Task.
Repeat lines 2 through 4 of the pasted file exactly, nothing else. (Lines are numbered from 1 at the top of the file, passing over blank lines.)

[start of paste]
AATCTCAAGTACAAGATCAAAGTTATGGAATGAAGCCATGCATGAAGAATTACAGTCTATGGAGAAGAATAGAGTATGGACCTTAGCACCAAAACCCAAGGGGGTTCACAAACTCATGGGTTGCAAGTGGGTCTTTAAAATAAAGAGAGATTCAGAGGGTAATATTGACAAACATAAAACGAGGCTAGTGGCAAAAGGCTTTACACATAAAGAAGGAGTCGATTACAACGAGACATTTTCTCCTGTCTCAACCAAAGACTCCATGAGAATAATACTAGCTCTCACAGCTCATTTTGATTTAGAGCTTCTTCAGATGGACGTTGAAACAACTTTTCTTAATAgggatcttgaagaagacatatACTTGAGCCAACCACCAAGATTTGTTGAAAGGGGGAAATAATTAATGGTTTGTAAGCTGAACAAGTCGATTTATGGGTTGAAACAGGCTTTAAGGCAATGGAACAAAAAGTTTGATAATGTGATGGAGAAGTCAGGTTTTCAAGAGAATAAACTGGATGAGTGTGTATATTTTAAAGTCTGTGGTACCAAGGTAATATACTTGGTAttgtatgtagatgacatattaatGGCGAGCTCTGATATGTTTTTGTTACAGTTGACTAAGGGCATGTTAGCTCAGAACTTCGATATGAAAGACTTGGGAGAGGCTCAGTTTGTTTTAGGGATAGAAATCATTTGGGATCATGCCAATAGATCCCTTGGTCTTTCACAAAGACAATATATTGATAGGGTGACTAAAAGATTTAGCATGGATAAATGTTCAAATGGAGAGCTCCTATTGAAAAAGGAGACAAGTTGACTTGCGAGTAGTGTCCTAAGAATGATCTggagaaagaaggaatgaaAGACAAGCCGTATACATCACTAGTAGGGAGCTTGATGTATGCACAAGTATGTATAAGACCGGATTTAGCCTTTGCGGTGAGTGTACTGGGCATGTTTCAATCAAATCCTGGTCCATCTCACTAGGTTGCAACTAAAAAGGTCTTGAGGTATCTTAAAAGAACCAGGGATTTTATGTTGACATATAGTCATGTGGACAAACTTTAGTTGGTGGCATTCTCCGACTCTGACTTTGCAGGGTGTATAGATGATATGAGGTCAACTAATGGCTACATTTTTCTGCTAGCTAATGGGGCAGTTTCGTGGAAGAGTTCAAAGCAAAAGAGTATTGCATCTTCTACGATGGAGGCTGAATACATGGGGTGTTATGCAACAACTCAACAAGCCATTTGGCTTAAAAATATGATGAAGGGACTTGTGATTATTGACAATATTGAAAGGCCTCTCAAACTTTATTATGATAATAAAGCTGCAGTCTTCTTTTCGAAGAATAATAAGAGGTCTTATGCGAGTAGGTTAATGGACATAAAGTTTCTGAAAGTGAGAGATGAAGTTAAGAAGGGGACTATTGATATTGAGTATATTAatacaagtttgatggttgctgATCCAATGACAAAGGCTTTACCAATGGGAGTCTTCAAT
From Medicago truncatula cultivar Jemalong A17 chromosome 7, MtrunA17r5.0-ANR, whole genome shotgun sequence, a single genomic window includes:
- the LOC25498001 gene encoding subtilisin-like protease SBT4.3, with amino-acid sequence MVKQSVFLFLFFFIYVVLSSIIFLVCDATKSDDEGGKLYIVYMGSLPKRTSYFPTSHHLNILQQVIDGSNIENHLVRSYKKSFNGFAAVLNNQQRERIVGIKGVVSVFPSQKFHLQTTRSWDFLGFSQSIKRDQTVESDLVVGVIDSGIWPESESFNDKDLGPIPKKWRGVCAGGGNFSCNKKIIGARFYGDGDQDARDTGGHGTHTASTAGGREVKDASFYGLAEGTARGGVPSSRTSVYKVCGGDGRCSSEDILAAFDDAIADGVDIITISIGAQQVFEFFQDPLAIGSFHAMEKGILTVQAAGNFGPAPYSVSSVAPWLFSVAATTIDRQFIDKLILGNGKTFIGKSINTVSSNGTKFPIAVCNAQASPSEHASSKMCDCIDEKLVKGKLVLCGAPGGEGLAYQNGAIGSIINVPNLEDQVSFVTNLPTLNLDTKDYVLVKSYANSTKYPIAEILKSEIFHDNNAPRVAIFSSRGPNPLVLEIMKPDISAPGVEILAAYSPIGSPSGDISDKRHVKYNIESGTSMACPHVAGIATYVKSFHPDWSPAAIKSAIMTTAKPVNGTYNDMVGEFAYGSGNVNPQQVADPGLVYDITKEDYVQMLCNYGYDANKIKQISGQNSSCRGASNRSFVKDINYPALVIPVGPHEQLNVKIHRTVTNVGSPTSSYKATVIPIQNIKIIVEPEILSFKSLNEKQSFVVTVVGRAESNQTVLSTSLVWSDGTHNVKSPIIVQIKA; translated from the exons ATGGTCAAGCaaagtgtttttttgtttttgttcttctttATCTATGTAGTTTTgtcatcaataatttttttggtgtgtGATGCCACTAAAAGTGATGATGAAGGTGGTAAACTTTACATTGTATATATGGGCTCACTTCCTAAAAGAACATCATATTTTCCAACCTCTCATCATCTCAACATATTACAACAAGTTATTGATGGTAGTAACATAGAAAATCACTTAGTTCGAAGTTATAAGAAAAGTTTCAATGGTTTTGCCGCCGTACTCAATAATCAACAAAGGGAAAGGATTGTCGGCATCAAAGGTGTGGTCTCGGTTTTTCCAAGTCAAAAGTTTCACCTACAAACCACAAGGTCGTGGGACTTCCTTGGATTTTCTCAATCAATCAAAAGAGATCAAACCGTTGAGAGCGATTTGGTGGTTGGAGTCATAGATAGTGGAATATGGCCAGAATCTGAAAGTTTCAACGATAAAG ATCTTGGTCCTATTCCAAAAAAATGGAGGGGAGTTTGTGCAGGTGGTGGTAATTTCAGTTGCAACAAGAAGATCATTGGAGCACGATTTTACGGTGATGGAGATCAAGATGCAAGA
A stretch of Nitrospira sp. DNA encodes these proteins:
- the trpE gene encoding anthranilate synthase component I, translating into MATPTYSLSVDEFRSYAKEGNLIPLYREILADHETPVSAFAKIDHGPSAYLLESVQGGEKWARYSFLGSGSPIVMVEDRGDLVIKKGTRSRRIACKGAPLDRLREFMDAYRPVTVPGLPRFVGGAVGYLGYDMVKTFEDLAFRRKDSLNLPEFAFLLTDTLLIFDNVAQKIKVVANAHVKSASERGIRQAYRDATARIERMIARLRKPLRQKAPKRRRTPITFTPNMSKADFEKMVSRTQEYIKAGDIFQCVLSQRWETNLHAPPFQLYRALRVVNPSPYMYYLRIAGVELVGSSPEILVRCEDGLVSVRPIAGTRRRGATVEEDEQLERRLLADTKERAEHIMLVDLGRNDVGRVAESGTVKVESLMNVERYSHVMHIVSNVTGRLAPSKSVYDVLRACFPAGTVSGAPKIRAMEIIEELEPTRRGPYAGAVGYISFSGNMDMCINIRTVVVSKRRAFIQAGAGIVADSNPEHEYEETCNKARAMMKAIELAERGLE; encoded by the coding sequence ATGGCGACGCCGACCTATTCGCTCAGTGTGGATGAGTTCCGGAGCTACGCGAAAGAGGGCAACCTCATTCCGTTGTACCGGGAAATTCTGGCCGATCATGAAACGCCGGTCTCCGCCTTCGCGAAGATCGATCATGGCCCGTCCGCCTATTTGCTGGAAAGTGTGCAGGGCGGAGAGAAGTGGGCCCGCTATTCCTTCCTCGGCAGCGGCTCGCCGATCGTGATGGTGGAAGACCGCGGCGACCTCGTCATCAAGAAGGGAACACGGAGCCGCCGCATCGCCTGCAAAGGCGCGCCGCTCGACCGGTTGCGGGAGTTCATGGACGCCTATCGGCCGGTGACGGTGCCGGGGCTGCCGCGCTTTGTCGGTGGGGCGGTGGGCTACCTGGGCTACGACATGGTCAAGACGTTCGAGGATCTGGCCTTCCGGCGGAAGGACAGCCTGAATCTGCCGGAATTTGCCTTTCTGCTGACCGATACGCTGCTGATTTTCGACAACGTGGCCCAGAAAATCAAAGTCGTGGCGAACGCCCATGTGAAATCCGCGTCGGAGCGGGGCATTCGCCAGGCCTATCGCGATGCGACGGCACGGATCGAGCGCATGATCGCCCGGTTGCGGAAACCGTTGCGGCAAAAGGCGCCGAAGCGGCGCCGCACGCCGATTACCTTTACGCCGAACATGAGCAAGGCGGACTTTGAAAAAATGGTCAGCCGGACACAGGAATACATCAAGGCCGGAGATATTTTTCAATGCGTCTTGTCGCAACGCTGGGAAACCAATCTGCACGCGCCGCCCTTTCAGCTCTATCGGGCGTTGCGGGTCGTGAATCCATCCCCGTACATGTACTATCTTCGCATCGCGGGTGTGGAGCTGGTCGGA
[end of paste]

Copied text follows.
From Medicago truncatula cultivar Jemalong A17 chromosome 7, MtrunA17r5.0-ANR, whole genome shotgun sequence, a single genomic window includes:
- the LOC25498001 gene encoding subtilisin-like protease SBT4.3, with amino-acid sequence MVKQSVFLFLFFFIYVVLSSIIFLVCDATKSDDEGGKLYIVYMGSLPKRTSYFPTSHHLNILQQVIDGSNIENHLVRSYKKSFNGFAAVLNNQQRERIVGIKGVVSVFPSQKFHLQTTRSWDFLGFSQSIKRDQTVESDLVVGVIDSGIWPESESFNDKDLGPIPKKWRGVCAGGGNFSCNKKIIGARFYGDGDQDARDTGGHGTHTASTAGGREVKDASFYGLAEGTARGGVPSSRTSVYKVCGGDGRCSSEDILAAFDDAIADGVDIITISIGAQQVFEFFQDPLAIGSFHAMEKGILTVQAAGNFGPAPYSVSSVAPWLFSVAATTIDRQFIDKLILGNGKTFIGKSINTVSSNGTKFPIAVCNAQASPSEHASSKMCDCIDEKLVKGKLVLCGAPGGEGLAYQNGAIGSIINVPNLEDQVSFVTNLPTLNLDTKDYVLVKSYANSTKYPIAEILKSEIFHDNNAPRVAIFSSRGPNPLVLEIMKPDISAPGVEILAAYSPIGSPSGDISDKRHVKYNIESGTSMACPHVAGIATYVKSFHPDWSPAAIKSAIMTTAKPVNGTYNDMVGEFAYGSGNVNPQQVADPGLVYDITKEDYVQMLCNYGYDANKIKQISGQNSSCRGASNRSFVKDINYPALVIPVGPHEQLNVKIHRTVTNVGSPTSSYKATVIPIQNIKIIVEPEILSFKSLNEKQSFVVTVVGRAESNQTVLSTSLVWSDGTHNVKSPIIVQIKA; translated from the exons ATGGTCAAGCaaagtgtttttttgtttttgttcttctttATCTATGTAGTTTTgtcatcaataatttttttggtgtgtGATGCCACTAAAAGTGATGATGAAGGTGGTAAACTTTACATTGTATATATGGGCTCACTTCCTAAAAGAACATCATATTTTCCAACCTCTCATCATCTCAACATATTACAACAAGTTATTGATGGTAGTAACATAGAAAATCACTTAGTTCGAAGTTATAAGAAAAGTTTCAATGGTTTTGCCGCCGTACTCAATAATCAACAAAGGGAAAGGATTGTCGGCATCAAAGGTGTGGTCTCGGTTTTTCCAAGTCAAAAGTTTCACCTACAAACCACAAGGTCGTGGGACTTCCTTGGATTTTCTCAATCAATCAAAAGAGATCAAACCGTTGAGAGCGATTTGGTGGTTGGAGTCATAGATAGTGGAATATGGCCAGAATCTGAAAGTTTCAACGATAAAG ATCTTGGTCCTATTCCAAAAAAATGGAGGGGAGTTTGTGCAGGTGGTGGTAATTTCAGTTGCAACAAGAAGATCATTGGAGCACGATTTTACGGTGATGGAGATCAAGATGCAAGA
A stretch of Nitrospira sp. DNA encodes these proteins: